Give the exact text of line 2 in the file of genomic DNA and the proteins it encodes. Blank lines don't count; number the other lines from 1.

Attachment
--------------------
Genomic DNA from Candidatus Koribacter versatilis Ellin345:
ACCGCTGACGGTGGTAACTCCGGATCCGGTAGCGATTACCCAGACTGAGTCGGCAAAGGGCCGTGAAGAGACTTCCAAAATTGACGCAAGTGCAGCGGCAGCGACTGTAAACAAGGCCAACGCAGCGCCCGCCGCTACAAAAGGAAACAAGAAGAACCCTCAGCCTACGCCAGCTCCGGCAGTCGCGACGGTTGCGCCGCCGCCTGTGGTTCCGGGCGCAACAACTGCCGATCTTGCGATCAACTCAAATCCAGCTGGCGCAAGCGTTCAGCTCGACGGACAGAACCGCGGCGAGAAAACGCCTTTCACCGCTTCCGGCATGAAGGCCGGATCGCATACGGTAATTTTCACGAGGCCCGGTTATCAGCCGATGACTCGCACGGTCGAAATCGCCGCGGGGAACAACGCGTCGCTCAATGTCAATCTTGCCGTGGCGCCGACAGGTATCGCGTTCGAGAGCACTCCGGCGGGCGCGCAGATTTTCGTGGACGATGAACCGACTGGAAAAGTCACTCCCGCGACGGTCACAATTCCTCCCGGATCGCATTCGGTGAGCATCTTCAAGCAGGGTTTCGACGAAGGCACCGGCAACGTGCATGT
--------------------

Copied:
ACCGCTGACGGTGGTAACTCCGGATCCGGTAGCGATTACCCAGACTGAGTCGGCAAAGGGCCGTGAAGAGACTTCCAAAATTGACGCAAGTGCAGCGGCAGCGACTGTAAACAAGGCCAACGCAGCGCCCGCCGCTACAAAAGGAAACAAGAAGAACCCTCAGCCTACGCCAGCTCCGGCAGTCGCGACGGTTGCGCCGCCGCCTGTGGTTCCGGGCGCAACAACTGCCGATCTTGCGATCAACTCAAATCCAGCTGGCGCAAGCGTTCAGCTCGACGGACAGAACCGCGGCGAGAAAACGCCTTTCACCGCTTCCGGCATGAAGGCCGGATCGCATACGGTAATTTTCACGAGGCCCGGTTATCAGCCGATGACTCGCACGGTCGAAATCGCCGCGGGGAACAACGCGTCGCTCAATGTCAATCTTGCCGTGGCGCCGACAGGTATCGCGTTCGAGAGCACTCCGGCGGGCGCGCAGATTTTCGTGGACGATGAACCGACTGGAAAAGTCACTCCCGCGACGGTCACAATTCCTCCCGGATCGCATTCGGTGAGCATCTTCAAGCAGGGTTTCGACGAAGGCACCGGCAACGTGCATGT